8 PISA OECD Programme for International Student Assessment Science Competencies for Tomorrows World Comparison of performance on the different scales in science (UK) OECD (2007), PISA 2006 – Science Competencies for Tomorrows World, Figure 2.13 Scientific competencies Scientific knowledge

9 PISA OECD Programme for International Student Assessment Science Competencies for Tomorrows World Gender differences in science performance (UK) OECD (2007), PISA 2006 – Science Competencies for Tomorrows World, Tables 2.1c, 2.2c, 2.3c, 2.4c, 2.7, 2.8, 2.9, 2.10

10 PISA OECD Programme for International Student Assessment Science Competencies for Tomorrows World Below Level 1 Unable to use scientific skills in ways required by easiest PISA tasks. Science Level 1 Student have such a limited scientific knowledge that it can only be applied to a few, familiar situations OECD Science Level 6 Student can consistently identify, explain and apply scientific knowledge and knowledge about science in a variety of complex life situations Level 6 Level 5 Level 4 Level 3 Level 2 Level 1 Below Level 1 PISA Proficiency Levels in Science 1% 3% OECD UK OECD (2007), PISA 2006 – Science Competencies for Tomorrows World, Table 2.1a 8% 20% 27% 24% 14% 5% 11% 22% 26% 22% 12% 5%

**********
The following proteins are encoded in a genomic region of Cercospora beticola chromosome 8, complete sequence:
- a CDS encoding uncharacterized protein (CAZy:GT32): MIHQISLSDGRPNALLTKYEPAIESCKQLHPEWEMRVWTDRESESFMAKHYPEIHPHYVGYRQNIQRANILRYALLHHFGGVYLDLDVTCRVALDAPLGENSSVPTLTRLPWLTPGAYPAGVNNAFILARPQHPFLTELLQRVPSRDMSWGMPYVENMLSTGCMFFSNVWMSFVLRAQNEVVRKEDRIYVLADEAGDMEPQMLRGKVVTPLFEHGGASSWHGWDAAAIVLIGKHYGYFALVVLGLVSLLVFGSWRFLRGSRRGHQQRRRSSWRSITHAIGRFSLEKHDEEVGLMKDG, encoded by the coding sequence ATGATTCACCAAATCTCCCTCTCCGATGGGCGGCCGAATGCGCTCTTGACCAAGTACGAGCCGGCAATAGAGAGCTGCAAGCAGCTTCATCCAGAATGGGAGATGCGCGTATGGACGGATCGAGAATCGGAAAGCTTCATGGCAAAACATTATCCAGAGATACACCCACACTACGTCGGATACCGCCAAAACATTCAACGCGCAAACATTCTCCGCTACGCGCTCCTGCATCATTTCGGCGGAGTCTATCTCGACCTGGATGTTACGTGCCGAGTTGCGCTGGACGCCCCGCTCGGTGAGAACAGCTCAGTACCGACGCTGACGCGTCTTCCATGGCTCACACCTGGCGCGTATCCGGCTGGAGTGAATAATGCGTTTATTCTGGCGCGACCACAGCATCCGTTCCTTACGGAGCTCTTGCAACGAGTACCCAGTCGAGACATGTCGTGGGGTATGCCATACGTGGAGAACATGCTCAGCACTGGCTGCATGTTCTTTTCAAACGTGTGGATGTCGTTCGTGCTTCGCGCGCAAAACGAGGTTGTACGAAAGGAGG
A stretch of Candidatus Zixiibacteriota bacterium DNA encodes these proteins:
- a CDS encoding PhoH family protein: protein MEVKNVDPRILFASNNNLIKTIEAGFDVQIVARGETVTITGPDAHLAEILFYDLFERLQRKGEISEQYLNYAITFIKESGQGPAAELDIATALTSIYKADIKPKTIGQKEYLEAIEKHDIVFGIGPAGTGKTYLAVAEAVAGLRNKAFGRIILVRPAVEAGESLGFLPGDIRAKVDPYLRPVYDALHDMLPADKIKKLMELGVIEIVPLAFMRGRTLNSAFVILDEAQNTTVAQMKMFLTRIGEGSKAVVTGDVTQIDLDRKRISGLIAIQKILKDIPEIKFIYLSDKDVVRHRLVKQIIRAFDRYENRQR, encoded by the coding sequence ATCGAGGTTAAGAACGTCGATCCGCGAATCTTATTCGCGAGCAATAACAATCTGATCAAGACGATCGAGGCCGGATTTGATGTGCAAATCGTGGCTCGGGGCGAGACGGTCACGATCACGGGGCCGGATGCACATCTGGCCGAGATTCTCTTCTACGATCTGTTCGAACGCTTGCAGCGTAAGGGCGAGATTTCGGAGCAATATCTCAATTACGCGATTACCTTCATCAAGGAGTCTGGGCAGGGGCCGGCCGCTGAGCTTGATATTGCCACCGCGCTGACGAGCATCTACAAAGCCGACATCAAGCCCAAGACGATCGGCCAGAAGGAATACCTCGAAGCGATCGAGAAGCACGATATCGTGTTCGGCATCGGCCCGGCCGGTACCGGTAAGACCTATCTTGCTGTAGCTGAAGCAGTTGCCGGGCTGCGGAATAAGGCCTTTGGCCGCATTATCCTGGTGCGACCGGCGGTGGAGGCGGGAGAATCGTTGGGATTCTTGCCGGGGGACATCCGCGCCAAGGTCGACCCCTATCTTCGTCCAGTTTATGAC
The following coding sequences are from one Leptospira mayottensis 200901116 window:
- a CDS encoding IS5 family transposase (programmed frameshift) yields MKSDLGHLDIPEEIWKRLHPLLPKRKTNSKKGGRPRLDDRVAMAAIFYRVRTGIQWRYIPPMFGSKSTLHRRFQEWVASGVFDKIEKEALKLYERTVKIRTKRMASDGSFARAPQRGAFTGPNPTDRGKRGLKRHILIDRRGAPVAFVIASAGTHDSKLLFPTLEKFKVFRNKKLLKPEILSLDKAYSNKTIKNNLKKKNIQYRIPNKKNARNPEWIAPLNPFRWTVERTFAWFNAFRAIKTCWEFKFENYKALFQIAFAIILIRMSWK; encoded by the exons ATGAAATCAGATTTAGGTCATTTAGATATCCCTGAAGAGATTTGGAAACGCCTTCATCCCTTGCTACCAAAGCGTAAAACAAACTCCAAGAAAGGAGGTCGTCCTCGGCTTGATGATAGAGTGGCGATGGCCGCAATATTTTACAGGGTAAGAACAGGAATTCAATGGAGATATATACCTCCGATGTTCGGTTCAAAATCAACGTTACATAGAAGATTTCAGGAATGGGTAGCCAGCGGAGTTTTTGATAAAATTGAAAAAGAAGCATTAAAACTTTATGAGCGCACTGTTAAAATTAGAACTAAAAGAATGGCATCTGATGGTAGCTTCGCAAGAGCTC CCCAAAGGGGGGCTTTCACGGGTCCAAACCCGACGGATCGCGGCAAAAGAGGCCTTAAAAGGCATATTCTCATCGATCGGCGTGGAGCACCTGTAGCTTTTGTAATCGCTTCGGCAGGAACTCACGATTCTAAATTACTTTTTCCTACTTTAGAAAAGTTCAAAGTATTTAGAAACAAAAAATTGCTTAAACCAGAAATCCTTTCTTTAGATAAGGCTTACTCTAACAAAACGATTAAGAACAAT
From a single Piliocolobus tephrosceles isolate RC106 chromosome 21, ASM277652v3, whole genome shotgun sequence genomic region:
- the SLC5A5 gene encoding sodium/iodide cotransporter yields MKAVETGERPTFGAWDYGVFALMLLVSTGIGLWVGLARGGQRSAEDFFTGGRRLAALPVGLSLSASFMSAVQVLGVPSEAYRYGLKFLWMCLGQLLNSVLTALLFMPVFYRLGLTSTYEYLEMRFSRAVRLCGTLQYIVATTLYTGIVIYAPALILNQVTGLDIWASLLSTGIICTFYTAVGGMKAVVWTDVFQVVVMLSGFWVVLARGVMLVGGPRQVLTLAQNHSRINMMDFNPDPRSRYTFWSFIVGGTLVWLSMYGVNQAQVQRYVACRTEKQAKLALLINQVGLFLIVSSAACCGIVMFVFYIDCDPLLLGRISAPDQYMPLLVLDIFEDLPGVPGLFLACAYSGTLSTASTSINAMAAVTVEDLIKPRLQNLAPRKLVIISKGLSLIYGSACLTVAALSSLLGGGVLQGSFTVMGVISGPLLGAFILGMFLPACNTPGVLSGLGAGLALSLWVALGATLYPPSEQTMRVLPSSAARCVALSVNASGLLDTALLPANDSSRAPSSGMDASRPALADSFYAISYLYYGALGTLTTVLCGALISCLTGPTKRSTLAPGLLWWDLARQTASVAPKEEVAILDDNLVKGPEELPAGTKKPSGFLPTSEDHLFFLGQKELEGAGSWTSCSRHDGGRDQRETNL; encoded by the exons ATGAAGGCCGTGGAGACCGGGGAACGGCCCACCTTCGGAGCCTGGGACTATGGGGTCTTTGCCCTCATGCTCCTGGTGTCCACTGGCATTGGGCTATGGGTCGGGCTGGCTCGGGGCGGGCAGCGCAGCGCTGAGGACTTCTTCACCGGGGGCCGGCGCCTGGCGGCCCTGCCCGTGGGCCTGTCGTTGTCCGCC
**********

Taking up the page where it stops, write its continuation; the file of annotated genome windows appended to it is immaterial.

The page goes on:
11 PISA OECD Programme for International Student Assessment Science Competencies for Tomorrows World Large proportion of top performers OECD (2007), Learning for tomorrows world: First results from PISA 2006, Table 2.1a Top and bottom performers 20 Large prop. of poor perf.

12 PISA OECD Programme for International Student Assessment Science Competencies for Tomorrows World Investments and outcomes r Since 2000, expenditure per primary and secondary student increased across OECD countries by 39% (in real terms) … …while PISA outcomes generally remained flat… …but there are notable exceptions…